A woman goes through life with a number of labels that she doesn’t have any control over, either by birth or by society’s imposition. But one label she should get to choose is whether she wants to be someone’s “wife” or not. This should be a right for all of us.
A recent piece on Salon.com by soon-to-be-married author Tracy Clark-Flory about the word “wife” really pissed me off. Clark-Flory wrote about going over the language of her wedding ceremony script with her fiancé and getting to the part that says “I now pronounce you husband and wife.”
Husband? Wife? I could barely conceal my gagging sounds. He said something to the effect of, “Ew, gross.”
It makes me feel like Betty Draper, like I should be fetching his slippers and a scotch on the rocks — and remembering to get the roast bird out of the oven. (In reality, I’ve only just recently expanded my cooking repertoire beyond Kraft mac ‘n’ cheese and things you put in the microwave. He, however, will roast a chicken and make a rustic tart from scratch — all in one night.) I am a daughter, partner and friend — but a wife? I can’t help but imagine saying “I’m his wife” with heavy air quotes, a roll of the eyes or exaggerated feminine cheer.
Clark-Flory then expresses concern that the Middle English/Old English terms for “wife” and “husband” translate, roughly, to “vagina” and “householder.” It’s not that I don’t understand Clark-Flory’s discomfort with both words or their histories (although dredging up the Old English definition? really?). But I’m uneasy with how glib she was about that choice when so many people are scrambling to have the same one. Keep reading »
On Wednesday morning the Supreme Court ruled to strike down the Defense of Marriage Act and California’s anti-gay marriage Prop 8. After months of waiting for a decision, gay marriage supporters can breathe a sigh of relief.
Photos from around the Supreme Court and in San Francisco’s City Hall capture the ebullient mood of gay rights supporters on hearing the decision. Click through to see how gay marriage advocates are celebrating the win.
In a huge victory for gay marriage supporters, the Supreme Court ruled 5-to-4 on Wednesday that the Defense of Marriage Act and Prop 8 are both unconstitutional.
According to the SCOTUS blog the judges ruled in the following fashion:
Roberts dissents. Scalia dissents. DOMA is unconstitutional as a deprivation of the equal liberty of persons that is protected by the Fifth Amendment.
According to the ruling, Chief Justice John G. Roberts, Justices Antonin Scalia, Clarence Thomas and Samuel Alito, were all in the minority.
The statute was ruled invalid, according to the Supreme Court’s blog, because:
“DOMA singles out a class of persons deemed by a State entitled ot recognition and protection to enhance their own liberty. The federal statute is invalid, for no legitimate purpose overcomes the purpose and effect to disparage and injure those whom the State, by its marriage laws, sought to protect in personhood and dignity. By seeking to displace this protection and treating those persons as living in marriages less respected than others.”;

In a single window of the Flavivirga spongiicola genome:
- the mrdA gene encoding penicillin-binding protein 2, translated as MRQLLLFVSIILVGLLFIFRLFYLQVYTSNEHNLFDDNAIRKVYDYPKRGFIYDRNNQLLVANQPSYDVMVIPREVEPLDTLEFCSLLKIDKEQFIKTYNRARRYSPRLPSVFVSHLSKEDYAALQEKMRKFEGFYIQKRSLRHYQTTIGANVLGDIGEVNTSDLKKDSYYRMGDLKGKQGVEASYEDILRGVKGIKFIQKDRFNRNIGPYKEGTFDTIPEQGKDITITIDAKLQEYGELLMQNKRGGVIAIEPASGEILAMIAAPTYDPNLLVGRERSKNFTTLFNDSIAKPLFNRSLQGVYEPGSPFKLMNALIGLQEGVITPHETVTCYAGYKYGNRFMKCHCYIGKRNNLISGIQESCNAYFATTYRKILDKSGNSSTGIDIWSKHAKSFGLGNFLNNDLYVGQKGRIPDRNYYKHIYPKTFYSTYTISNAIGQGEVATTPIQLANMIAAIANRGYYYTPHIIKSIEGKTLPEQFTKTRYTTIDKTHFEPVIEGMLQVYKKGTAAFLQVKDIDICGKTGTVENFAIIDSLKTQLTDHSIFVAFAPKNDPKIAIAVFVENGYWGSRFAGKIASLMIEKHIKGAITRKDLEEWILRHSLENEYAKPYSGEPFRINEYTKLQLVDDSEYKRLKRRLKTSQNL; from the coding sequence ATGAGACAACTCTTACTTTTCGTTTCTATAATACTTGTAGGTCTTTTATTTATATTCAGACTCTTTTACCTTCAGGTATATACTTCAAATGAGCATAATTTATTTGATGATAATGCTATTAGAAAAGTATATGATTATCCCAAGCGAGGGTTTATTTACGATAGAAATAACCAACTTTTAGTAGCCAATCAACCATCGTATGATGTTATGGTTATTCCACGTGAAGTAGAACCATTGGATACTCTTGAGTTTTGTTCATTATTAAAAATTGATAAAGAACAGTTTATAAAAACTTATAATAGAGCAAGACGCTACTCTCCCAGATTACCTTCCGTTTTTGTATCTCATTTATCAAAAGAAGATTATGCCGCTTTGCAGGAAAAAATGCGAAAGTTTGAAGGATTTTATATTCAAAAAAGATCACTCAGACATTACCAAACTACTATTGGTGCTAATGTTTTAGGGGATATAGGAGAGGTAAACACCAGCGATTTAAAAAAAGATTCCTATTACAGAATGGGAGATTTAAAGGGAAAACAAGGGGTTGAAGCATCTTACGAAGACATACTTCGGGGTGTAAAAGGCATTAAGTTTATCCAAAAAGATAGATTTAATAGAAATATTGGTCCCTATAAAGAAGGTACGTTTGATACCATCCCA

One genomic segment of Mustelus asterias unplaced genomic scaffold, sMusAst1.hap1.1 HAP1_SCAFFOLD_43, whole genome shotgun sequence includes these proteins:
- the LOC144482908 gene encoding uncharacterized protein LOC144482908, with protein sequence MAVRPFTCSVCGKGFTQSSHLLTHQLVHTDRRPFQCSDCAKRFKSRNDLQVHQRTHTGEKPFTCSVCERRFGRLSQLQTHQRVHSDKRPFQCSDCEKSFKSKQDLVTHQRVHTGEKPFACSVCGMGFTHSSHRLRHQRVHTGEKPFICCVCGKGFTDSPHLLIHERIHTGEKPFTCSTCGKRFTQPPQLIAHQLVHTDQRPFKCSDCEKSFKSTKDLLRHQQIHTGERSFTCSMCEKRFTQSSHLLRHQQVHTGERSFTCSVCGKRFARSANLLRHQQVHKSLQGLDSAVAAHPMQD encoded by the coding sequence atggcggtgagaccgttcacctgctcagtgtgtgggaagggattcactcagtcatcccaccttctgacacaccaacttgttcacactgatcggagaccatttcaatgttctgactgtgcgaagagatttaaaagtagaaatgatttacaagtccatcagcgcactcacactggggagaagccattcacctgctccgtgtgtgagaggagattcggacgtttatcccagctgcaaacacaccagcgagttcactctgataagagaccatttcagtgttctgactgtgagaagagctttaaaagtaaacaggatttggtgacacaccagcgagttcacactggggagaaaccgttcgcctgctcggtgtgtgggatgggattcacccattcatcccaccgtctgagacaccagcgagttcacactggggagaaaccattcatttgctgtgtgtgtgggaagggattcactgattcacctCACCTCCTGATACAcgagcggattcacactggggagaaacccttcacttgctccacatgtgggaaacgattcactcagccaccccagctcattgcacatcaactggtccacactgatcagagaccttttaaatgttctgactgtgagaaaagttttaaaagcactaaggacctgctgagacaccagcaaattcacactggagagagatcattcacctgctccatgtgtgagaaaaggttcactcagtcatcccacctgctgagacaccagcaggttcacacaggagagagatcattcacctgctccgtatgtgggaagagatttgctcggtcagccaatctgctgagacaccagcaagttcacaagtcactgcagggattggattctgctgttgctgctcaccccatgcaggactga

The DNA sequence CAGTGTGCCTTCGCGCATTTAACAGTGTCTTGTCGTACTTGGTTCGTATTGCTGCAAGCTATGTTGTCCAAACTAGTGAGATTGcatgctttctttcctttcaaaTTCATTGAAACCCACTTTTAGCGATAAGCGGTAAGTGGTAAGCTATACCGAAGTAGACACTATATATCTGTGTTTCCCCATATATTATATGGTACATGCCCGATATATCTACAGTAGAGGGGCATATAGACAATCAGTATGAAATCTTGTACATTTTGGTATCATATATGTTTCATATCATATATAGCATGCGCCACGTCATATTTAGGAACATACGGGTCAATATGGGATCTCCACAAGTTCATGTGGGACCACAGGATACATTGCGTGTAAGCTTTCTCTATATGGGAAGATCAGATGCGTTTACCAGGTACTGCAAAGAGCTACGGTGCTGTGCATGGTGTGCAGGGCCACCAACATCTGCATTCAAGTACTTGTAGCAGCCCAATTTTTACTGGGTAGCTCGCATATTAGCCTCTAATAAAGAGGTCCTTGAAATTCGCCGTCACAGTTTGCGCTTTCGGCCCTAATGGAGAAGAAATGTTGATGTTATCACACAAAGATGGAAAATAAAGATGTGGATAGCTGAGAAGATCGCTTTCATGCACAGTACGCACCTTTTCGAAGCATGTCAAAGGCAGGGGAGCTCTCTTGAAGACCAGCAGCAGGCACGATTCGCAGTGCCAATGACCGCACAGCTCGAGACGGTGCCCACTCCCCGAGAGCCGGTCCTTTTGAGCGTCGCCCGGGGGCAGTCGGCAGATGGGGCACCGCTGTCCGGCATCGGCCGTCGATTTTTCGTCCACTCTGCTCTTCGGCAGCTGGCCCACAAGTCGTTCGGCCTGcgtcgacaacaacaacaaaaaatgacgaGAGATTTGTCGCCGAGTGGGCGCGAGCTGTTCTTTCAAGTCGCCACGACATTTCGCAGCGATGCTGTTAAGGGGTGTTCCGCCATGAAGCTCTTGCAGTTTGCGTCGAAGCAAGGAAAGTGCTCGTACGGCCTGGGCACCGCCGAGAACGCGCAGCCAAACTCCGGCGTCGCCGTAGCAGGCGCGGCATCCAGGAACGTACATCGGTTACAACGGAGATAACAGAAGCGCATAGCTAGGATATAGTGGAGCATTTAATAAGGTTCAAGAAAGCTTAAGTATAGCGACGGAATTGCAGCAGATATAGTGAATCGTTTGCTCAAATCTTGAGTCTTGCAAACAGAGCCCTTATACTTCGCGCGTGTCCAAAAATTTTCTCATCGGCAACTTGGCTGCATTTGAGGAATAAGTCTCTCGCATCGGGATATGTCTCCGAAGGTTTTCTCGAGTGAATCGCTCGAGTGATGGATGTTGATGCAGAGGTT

Keep reading »
The Supreme Court will hear two landmark gay rights cases today: they’re hearing arguments on Proposition 8 and the federal Defense of Marriage Act (DOMA). Court critics say the cases could go a number of ways, and despite the fact that both cases will get relatively little time in front of the judges (just 60 minutes and 110 minutes, respectively), gay marriage advocates have turned out in droves to show support. Of course, there are anti-gay protestors, too — the most hilarious sign from the other side reads “God Hates Your Feelings.” We’ll keep you updated on any court decisions. [Photo: Getty Images]
Great gay news today: The U.S. appeals court of New York struck down the contentious Defense of Marriage Act (DOMA), which defines marriage as strictly that which can take place between a man and a woman.
In a 2-to-1 decision, the panel ruled in favor of Edith Windsor, an 83-year-old lesbian who argued that the law was discriminatory. Windsor’s suit — filed by the American Civil Liberties Union — stems from her relationship with longtime partner Thea Clara Spyer. The two were engaged in 1967 and married in Canada in 2007. When Spyer died in 2009, Windsor was unable to claim her estate, because the pair’s marriage wasn’t legally recognized in the United States. Instead, Windsor was forced to pay a $363,000 estate tax — a fee she wouldn’t have had to pay if her marriage had been recognized.
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For all my issues with “House Hunters International” (namely that most of the people featured on it are entitled assholes), I am still an avid fan of the show and watch it every chance I get. The vast majority of episodes feature rich, white, heterosexual retired couples looking for a luxury condo in a beachfront gated community, but apparently this coming Monday, the House Hunters will have a much more interesting–and tragic–backstory. Keep reading »
A federal law that denies a host of benefits to gay married couples is unconstitutional, a federal appeals court ruled today. The 1st US Circuit Court of Appeals in Boston said the Defense of Marriage Act, which defines marriage as a union between a man and a woman, discriminates against gay couples. The court agreed with a lower court judge who ruled in 2010 that the law is unconstitutional because it interferes with the right of a state to define marriage and denies married gay couples federal benefits given to heterosexual married couples, including the ability to file joint tax returns. Read more…